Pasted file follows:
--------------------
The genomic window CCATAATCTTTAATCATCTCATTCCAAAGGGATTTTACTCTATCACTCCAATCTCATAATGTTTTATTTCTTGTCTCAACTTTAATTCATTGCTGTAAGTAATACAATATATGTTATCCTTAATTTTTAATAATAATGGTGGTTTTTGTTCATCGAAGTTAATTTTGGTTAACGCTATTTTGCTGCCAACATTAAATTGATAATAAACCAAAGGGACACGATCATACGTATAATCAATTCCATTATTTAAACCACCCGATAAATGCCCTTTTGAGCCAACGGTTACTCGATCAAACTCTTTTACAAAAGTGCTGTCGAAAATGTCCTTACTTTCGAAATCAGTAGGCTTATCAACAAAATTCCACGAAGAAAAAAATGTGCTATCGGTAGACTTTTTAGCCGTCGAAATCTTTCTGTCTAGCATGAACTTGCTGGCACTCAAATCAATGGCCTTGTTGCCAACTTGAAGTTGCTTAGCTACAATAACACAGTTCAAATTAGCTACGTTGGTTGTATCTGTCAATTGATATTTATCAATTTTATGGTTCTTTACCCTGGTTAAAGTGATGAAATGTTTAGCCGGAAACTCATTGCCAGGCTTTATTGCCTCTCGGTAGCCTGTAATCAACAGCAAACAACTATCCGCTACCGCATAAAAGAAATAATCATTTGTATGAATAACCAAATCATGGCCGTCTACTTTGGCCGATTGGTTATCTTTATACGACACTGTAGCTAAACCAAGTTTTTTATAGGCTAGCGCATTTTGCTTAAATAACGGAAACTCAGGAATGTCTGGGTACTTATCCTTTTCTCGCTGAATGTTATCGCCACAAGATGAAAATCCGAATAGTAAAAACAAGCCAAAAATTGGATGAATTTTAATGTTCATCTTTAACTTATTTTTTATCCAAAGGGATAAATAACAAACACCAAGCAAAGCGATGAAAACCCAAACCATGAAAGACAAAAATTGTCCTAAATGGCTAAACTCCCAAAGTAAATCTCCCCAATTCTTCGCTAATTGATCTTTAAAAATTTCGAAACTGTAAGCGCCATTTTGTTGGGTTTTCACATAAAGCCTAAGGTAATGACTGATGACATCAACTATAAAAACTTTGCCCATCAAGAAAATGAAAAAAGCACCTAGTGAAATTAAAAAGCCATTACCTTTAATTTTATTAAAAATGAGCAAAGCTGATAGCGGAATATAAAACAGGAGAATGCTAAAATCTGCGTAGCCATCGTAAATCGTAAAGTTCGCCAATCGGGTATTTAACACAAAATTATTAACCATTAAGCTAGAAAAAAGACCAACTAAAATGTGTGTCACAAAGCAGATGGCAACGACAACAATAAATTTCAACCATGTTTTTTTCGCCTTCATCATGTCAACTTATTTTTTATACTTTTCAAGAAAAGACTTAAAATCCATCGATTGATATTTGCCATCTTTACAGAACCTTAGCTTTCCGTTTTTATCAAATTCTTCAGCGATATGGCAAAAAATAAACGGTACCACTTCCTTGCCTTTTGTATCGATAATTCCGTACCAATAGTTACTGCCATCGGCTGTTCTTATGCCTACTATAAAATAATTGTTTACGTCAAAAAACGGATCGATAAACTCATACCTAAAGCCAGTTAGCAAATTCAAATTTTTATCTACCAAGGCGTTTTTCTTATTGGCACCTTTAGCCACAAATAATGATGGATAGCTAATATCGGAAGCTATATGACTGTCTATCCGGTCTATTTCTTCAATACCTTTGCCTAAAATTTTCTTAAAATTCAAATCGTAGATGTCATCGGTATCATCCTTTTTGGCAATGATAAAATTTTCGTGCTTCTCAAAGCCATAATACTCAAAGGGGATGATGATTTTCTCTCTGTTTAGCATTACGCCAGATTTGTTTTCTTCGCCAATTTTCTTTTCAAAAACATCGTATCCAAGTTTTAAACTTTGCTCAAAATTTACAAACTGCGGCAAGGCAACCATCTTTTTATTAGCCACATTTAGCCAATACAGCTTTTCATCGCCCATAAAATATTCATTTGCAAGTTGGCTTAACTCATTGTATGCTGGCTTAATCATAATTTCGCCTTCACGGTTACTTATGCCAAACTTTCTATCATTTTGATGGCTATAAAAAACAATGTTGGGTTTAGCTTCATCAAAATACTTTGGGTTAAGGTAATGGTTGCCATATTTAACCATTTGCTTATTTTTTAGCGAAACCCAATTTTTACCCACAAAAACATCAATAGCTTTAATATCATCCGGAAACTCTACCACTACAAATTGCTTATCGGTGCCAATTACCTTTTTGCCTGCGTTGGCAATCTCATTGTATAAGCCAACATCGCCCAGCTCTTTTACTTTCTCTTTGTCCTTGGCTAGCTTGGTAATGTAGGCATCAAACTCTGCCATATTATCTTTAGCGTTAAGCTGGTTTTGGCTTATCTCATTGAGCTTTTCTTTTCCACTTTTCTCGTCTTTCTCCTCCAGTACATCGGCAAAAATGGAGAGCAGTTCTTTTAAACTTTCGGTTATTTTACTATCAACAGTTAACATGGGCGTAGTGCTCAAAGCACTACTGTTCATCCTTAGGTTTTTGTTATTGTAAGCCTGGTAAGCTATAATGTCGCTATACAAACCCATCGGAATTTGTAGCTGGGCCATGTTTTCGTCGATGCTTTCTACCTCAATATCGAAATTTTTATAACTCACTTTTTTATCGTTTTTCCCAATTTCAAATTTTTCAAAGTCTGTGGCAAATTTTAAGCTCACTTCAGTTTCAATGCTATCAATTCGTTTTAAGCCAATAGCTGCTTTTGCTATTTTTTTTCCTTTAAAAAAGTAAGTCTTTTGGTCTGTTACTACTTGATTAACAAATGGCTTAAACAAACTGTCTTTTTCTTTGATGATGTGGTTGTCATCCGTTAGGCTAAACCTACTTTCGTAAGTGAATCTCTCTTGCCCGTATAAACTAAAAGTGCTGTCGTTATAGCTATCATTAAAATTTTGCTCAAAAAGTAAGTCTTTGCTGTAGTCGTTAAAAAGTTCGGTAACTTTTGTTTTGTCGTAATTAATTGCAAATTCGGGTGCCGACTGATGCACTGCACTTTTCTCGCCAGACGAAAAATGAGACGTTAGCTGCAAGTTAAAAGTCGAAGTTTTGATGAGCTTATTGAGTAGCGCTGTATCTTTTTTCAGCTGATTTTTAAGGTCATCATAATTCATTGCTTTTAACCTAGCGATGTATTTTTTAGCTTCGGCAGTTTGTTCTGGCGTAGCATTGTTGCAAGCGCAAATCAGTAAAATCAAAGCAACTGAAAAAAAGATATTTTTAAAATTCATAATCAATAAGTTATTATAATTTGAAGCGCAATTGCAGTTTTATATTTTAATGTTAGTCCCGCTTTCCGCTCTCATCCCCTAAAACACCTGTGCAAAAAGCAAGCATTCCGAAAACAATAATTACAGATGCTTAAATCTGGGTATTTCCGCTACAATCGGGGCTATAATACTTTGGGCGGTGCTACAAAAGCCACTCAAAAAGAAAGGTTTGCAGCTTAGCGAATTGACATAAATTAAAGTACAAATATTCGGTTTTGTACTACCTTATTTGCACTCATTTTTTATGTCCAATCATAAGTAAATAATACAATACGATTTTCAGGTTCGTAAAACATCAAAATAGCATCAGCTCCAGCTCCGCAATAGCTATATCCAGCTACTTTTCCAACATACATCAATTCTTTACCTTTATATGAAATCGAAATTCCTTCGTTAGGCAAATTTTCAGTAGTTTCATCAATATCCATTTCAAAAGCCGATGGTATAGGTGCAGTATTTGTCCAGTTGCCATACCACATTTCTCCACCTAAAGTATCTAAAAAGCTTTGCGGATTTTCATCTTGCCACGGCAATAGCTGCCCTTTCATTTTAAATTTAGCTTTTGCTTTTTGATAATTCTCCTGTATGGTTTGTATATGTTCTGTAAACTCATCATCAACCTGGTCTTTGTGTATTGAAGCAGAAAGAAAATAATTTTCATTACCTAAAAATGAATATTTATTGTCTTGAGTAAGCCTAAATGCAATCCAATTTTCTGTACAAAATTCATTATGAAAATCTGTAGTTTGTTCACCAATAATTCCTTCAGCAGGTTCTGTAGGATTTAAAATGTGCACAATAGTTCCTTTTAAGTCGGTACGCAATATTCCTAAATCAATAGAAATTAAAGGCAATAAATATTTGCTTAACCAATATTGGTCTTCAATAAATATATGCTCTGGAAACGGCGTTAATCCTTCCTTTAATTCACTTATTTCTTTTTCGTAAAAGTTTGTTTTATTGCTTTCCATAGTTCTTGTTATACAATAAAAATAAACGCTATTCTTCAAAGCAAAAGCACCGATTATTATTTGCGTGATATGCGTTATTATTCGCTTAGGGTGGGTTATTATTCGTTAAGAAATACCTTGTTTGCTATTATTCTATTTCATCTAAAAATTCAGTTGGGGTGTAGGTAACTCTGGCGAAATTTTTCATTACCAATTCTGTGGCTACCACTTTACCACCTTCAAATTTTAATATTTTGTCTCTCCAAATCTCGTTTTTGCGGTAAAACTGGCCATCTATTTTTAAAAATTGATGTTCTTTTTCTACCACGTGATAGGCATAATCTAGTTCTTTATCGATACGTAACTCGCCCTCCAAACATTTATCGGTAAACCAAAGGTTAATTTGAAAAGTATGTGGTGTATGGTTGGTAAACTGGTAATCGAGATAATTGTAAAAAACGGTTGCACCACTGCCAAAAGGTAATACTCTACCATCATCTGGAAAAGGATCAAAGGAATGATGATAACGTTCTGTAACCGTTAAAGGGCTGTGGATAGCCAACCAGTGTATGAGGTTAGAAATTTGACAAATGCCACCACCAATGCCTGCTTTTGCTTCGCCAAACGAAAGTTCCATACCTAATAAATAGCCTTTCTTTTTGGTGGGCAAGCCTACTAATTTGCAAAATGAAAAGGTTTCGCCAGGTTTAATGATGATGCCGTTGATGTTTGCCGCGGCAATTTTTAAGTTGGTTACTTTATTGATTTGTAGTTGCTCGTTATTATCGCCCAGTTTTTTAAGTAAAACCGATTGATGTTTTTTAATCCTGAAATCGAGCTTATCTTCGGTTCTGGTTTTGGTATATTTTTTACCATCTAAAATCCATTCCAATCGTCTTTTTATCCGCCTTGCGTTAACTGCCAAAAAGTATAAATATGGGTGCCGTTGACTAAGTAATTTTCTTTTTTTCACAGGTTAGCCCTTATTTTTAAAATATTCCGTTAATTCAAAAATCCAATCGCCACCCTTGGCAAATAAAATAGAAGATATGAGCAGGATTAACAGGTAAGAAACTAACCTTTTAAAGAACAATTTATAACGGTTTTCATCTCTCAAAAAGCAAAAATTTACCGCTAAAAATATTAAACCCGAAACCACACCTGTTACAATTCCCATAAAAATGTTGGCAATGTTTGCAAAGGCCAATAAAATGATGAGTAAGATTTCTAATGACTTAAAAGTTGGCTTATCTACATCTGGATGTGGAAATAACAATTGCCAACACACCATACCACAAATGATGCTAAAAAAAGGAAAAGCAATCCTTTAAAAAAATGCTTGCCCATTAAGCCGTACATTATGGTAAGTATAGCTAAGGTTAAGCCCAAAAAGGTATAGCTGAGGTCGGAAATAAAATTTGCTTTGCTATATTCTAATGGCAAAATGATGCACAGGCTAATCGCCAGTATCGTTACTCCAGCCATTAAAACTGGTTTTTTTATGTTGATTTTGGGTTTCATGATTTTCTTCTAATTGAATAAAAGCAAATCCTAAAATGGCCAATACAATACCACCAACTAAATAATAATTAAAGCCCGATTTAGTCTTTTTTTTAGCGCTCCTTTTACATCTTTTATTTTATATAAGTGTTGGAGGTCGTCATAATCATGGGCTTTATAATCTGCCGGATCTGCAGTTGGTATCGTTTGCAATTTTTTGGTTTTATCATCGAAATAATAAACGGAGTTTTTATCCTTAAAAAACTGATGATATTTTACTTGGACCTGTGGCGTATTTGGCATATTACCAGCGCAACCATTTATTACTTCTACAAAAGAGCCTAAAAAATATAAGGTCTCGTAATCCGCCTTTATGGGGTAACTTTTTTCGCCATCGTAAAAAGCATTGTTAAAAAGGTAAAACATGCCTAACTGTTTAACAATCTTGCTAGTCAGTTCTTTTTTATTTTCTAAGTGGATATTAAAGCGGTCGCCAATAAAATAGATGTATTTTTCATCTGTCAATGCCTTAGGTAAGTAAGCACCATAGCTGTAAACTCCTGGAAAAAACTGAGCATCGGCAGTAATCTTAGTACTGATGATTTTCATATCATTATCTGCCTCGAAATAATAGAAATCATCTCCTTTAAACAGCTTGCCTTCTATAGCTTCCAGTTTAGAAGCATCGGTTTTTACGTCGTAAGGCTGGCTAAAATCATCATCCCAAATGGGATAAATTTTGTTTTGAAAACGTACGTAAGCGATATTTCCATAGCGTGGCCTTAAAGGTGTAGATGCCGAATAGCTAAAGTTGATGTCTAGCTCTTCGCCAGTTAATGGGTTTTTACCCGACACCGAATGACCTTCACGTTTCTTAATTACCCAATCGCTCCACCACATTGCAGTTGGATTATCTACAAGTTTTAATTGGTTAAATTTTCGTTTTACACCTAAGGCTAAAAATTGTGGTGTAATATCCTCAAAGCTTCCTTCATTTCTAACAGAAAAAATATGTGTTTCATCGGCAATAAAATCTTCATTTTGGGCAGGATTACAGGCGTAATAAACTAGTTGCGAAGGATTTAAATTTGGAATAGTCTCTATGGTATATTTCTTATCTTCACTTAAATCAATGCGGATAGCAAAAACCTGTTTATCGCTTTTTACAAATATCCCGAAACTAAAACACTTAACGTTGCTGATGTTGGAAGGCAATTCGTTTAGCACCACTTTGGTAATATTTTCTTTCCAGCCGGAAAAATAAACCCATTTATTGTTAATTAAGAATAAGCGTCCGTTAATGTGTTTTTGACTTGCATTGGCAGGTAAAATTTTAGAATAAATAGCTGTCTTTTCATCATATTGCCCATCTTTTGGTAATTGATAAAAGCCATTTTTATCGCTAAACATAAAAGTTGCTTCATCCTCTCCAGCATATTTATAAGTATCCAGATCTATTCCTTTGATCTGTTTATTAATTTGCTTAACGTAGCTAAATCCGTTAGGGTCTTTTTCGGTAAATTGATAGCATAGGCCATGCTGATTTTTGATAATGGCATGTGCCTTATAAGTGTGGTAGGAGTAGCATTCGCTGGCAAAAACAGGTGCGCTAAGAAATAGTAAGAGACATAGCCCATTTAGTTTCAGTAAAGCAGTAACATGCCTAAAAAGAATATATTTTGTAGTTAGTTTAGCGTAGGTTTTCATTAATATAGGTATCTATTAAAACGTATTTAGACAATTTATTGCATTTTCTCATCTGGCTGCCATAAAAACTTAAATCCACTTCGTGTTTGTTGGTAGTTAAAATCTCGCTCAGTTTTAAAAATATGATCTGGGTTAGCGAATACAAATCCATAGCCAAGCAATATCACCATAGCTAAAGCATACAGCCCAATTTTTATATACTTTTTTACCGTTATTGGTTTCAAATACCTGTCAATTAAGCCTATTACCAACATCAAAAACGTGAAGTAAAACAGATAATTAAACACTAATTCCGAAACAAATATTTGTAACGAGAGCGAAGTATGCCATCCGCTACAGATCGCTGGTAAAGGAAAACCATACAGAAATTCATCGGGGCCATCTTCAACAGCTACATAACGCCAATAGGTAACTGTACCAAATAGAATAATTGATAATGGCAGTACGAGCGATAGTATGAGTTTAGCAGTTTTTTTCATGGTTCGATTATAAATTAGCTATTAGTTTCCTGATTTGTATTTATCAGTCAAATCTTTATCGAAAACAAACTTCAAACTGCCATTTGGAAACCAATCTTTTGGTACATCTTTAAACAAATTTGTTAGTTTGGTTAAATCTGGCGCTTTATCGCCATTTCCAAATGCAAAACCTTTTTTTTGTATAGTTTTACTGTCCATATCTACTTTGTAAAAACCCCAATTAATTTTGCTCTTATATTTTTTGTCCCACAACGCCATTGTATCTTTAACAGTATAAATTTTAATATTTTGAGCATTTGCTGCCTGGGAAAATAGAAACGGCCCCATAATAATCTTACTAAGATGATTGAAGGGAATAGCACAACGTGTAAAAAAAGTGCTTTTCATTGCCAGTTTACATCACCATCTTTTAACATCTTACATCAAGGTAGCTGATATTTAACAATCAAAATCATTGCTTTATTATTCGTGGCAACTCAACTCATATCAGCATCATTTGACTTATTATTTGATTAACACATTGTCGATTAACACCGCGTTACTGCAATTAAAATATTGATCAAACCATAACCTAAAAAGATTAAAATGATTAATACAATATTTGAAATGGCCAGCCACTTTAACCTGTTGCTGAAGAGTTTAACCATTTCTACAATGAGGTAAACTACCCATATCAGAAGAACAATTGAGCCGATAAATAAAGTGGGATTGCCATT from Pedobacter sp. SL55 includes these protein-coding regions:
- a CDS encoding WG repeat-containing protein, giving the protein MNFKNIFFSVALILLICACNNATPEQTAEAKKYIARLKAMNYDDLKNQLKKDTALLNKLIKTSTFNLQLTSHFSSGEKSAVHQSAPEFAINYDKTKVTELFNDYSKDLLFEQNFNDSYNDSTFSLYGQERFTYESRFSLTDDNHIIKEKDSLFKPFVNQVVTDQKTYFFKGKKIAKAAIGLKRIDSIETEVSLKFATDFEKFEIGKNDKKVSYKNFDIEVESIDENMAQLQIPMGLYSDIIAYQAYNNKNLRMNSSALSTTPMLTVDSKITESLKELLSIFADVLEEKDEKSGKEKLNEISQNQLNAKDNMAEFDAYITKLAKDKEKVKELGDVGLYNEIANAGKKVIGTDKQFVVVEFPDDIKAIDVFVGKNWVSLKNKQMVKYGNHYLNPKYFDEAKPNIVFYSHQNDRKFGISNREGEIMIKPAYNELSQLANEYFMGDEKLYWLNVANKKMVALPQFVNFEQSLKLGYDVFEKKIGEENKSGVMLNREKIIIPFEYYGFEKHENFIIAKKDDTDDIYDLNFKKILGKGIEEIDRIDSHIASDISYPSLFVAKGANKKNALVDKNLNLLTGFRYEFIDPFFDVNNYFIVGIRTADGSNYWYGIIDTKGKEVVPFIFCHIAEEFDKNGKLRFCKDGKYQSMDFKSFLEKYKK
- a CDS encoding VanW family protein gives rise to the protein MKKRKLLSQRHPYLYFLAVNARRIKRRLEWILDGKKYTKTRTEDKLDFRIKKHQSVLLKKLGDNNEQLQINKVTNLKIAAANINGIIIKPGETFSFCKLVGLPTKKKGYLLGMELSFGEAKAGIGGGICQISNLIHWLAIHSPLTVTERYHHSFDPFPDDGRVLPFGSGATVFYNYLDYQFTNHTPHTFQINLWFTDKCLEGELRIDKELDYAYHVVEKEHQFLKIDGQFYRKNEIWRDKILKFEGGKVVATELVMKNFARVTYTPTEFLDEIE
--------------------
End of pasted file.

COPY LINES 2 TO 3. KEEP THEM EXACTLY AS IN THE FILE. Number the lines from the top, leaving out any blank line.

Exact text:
- a CDS encoding WG repeat-containing protein, giving the protein MNFKNIFFSVALILLICACNNATPEQTAEAKKYIARLKAMNYDDLKNQLKKDTALLNKLIKTSTFNLQLTSHFSSGEKSAVHQSAPEFAINYDKTKVTELFNDYSKDLLFEQNFNDSYNDSTFSLYGQERFTYESRFSLTDDNHIIKEKDSLFKPFVNQVVTDQKTYFFKGKKIAKAAIGLKRIDSIETEVSLKFATDFEKFEIGKNDKKVSYKNFDIEVESIDENMAQLQIPMGLYSDIIAYQAYNNKNLRMNSSALSTTPMLTVDSKITESLKELLSIFADVLEEKDEKSGKEKLNEISQNQLNAKDNMAEFDAYITKLAKDKEKVKELGDVGLYNEIANAGKKVIGTDKQFVVVEFPDDIKAIDVFVGKNWVSLKNKQMVKYGNHYLNPKYFDEAKPNIVFYSHQNDRKFGISNREGEIMIKPAYNELSQLANEYFMGDEKLYWLNVANKKMVALPQFVNFEQSLKLGYDVFEKKIGEENKSGVMLNREKIIIPFEYYGFEKHENFIIAKKDDTDDIYDLNFKKILGKGIEEIDRIDSHIASDISYPSLFVAKGANKKNALVDKNLNLLTGFRYEFIDPFFDVNNYFIVGIRTADGSNYWYGIIDTKGKEVVPFIFCHIAEEFDKNGKLRFCKDGKYQSMDFKSFLEKYKK
- a CDS encoding VanW family protein gives rise to the protein MKKRKLLSQRHPYLYFLAVNARRIKRRLEWILDGKKYTKTRTEDKLDFRIKKHQSVLLKKLGDNNEQLQINKVTNLKIAAANINGIIIKPGETFSFCKLVGLPTKKKGYLLGMELSFGEAKAGIGGGICQISNLIHWLAIHSPLTVTERYHHSFDPFPDDGRVLPFGSGATVFYNYLDYQFTNHTPHTFQINLWFTDKCLEGELRIDKELDYAYHVVEKEHQFLKIDGQFYRKNEIWRDKILKFEGGKVVATELVMKNFARVTYTPTEFLDEIE